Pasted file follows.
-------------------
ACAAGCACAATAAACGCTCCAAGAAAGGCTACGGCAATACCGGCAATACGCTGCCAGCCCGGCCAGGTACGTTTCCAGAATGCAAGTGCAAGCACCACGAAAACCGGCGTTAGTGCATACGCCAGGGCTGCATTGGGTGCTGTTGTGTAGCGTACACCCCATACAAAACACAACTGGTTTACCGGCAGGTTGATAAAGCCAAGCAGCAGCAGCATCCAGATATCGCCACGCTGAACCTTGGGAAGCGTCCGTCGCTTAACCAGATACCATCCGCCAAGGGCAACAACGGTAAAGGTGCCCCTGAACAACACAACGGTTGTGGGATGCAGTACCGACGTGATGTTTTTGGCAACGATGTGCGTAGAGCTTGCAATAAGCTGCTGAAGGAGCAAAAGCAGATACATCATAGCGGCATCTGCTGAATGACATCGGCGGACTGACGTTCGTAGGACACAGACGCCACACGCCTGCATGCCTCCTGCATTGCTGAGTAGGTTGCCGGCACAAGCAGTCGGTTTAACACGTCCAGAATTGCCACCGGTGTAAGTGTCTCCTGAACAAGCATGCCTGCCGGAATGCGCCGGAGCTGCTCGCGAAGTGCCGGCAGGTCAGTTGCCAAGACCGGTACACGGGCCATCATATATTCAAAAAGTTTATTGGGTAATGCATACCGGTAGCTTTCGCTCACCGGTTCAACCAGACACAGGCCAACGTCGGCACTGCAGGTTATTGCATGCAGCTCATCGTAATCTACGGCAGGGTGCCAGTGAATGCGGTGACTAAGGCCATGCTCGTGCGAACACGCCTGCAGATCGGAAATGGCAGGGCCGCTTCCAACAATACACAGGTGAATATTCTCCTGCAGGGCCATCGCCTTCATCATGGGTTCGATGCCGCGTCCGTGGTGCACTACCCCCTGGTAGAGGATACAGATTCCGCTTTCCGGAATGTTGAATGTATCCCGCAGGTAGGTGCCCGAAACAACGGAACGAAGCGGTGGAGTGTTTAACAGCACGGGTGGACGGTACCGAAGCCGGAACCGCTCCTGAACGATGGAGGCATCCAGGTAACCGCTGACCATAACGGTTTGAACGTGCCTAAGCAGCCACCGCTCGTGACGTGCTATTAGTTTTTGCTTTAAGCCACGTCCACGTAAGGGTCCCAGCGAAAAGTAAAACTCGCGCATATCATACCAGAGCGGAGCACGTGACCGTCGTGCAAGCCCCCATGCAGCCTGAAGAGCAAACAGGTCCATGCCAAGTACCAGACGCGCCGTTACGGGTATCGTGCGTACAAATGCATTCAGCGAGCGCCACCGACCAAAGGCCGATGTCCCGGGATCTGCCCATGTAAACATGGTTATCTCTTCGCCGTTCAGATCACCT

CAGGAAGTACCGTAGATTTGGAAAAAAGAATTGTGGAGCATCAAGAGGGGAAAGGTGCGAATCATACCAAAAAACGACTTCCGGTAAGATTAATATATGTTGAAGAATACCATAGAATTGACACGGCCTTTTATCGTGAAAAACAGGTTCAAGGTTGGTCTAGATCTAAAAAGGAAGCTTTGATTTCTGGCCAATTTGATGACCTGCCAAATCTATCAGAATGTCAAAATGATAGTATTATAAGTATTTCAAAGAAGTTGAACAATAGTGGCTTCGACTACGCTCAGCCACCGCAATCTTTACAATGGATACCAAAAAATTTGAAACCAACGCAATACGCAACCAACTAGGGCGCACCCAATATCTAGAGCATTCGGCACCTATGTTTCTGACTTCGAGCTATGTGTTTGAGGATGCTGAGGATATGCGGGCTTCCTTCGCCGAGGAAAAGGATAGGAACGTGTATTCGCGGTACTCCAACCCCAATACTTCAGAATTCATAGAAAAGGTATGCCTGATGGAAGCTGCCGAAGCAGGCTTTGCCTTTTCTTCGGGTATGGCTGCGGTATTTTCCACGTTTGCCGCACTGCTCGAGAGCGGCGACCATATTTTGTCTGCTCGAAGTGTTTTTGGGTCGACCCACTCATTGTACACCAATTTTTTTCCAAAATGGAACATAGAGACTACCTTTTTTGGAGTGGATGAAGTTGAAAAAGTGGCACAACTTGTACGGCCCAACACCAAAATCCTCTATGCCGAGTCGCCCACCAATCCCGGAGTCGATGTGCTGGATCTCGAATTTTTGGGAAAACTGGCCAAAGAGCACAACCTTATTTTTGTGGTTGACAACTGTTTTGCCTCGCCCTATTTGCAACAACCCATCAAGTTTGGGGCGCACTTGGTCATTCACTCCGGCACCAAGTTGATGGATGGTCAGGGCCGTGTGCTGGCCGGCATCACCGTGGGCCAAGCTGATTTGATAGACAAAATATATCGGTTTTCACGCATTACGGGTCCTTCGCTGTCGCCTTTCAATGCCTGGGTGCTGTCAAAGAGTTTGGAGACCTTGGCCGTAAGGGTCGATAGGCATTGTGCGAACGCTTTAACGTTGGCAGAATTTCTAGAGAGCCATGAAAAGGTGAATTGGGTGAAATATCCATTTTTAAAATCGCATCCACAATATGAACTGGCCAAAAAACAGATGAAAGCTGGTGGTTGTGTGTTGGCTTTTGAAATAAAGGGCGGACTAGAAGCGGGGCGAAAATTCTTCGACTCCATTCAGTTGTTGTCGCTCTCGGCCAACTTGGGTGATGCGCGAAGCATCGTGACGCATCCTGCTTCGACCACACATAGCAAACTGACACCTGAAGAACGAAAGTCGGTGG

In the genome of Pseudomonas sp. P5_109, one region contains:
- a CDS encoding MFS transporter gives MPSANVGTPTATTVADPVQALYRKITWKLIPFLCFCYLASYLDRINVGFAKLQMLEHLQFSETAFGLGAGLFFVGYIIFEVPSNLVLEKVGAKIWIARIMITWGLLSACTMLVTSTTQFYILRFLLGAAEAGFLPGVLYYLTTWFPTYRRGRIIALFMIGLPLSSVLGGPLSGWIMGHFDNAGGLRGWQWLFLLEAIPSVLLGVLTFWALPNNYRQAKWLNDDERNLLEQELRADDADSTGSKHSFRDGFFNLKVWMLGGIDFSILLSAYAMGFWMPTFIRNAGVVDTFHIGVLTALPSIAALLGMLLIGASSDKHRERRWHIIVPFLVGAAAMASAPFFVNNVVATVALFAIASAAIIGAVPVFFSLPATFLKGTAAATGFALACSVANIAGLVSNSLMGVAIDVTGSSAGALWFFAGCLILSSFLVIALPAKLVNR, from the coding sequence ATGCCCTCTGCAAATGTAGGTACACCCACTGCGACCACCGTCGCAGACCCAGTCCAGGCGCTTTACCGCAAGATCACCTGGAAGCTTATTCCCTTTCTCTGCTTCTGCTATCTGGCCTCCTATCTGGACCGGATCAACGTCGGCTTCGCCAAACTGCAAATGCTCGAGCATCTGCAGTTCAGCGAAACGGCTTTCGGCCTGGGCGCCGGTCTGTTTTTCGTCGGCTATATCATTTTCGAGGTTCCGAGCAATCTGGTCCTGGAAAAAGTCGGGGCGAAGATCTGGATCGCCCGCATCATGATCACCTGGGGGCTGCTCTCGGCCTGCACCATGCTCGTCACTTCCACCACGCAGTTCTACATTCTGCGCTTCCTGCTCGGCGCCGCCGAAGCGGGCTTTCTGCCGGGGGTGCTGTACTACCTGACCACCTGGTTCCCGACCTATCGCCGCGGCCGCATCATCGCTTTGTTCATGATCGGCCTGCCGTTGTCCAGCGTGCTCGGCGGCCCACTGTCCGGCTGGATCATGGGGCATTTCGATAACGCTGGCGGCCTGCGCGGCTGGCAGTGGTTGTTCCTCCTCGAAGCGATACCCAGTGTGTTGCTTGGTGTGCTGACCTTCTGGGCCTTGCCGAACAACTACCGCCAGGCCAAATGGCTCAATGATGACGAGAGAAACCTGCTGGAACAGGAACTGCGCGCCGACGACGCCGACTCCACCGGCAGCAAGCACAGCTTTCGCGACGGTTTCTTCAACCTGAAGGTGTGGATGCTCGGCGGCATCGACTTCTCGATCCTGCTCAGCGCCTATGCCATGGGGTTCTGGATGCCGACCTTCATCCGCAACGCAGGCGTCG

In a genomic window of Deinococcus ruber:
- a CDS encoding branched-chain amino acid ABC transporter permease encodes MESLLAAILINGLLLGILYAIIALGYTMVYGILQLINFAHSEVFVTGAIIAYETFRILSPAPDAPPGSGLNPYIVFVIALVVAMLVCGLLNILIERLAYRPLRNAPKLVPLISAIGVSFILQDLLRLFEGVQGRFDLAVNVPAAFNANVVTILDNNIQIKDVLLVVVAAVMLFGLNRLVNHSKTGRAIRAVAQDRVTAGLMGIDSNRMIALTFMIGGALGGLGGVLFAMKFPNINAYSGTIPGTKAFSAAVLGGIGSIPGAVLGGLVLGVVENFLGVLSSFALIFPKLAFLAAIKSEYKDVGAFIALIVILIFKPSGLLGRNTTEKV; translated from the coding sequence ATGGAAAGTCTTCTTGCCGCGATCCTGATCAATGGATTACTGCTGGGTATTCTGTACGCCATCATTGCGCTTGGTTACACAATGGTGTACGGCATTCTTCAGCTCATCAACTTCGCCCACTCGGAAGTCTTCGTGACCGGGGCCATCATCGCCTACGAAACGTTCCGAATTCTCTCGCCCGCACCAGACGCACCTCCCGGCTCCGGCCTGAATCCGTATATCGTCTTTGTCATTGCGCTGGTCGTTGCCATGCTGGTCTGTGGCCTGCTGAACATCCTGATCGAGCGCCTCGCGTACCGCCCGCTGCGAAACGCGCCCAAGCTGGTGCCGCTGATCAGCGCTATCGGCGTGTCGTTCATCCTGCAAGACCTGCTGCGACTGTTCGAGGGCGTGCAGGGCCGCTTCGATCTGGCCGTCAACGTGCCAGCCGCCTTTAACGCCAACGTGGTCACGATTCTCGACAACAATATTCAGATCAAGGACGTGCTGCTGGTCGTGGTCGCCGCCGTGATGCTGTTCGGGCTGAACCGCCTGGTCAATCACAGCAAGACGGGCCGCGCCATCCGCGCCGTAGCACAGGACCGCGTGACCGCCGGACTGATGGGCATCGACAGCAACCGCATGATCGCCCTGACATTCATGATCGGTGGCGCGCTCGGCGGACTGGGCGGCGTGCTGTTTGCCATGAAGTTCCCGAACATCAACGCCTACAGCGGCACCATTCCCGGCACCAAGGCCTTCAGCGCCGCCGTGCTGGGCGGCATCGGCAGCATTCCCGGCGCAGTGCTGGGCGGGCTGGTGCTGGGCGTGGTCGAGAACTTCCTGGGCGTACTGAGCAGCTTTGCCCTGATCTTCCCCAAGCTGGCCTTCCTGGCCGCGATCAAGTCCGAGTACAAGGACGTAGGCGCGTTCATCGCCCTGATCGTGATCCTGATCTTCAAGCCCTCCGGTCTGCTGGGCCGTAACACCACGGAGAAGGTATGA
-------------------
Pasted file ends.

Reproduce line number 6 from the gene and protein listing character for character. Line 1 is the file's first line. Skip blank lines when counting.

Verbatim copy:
- a CDS encoding branched-chain amino acid ABC transporter permease encodes MESLLAAILINGLLLGILYAIIALGYTMVYGILQLINFAHSEVFVTGAIIAYETFRILSPAPDAPPGSGLNPYIVFVIALVVAMLVCGLLNILIERLAYRPLRNAPKLVPLISAIGVSFILQDLLRLFEGVQGRFDLAVNVPAAFNANVVTILDNNIQIKDVLLVVVAAVMLFGLNRLVNHSKTGRAIRAVAQDRVTAGLMGIDSNRMIALTFMIGGALGGLGGVLFAMKFPNINAYSGTIPGTKAFSAAVLGGIGSIPGAVLGGLVLGVVENFLGVLSSFALIFPKLAFLAAIKSEYKDVGAFIALIVILIFKPSGLLGRNTTEKV; translated from the coding sequence ATGGAAAGTCTTCTTGCCGCGATCCTGATCAATGGATTACTGCTGGGTATTCTGTACGCCATCATTGCGCTTGGTTACACAATGGTGTACGGCATTCTTCAGCTCATCAACTTCGCCCACTCGGAAGTCTTCGTGACCGGGGCCATCATCGCCTACGAAACGTTCCGAATTCTCTCGCCCGCACCAGACGCACCTCCCGGCTCCGGCCTGAATCCGTATATCGTCTTTGTCATTGCGCTGGTCGTTGCCATGCTGGTCTGTGGCCTGCTGAACATCCTGATCGAGCGCCTCGCGTACCGCCCGCTGCGAAACGCGCCCAAGCTGGTGCCGCTGATCAGCGCTATCGGCGTGTCGTTCATCCTGCAAGACCTGCTGCGACTGTTCGAGGGCGTGCAGGGCCGCTTCGATCTGGCCGTCAACGTGCCAGCCGCCTTTAACGCCAACGTGGTCACGATTCTCGACAACAATATTCAGATCAAGGACGTGCTGCTGGTCGTGGTCGCCGCCGTGATGCTGTTCGGGCTGAACCGCCTGGTCAATCACAGCAAGACGGGCCGCGCCATCCGCGCCGTAGCACAGGACCGCGTGACCGCCGGACTGATGGGCATCGACAGCAACCGCATGATCGCCCTGACATTCATGATCGGTGGCGCGCTCGGCGGACTGGGCGGCGTGCTGTTTGCCATGAAGTTCCCGAACATCAACGCCTACAGCGGCACCATTCCCGGCACCAAGGCCTTCAGCGCCGCCGTGCTGGGCGGCATCGGCAGCATTCCCGGCGCAGTGCTGGGCGGGCTGGTGCTGGGCGTGGTCGAGAACTTCCTGGGCGTACTGAGCAGCTTTGCCCTGATCTTCCCCAAGCTGGCCTTCCTGGCCGCGATCAAGTCCGAGTACAAGGACGTAGGCGCGTTCATCGCCCTGATCGTGATCCTGATCTTCAAGCCCTCCGGTCTGCTGGGCCGTAACACCACGGAGAAGGTATGA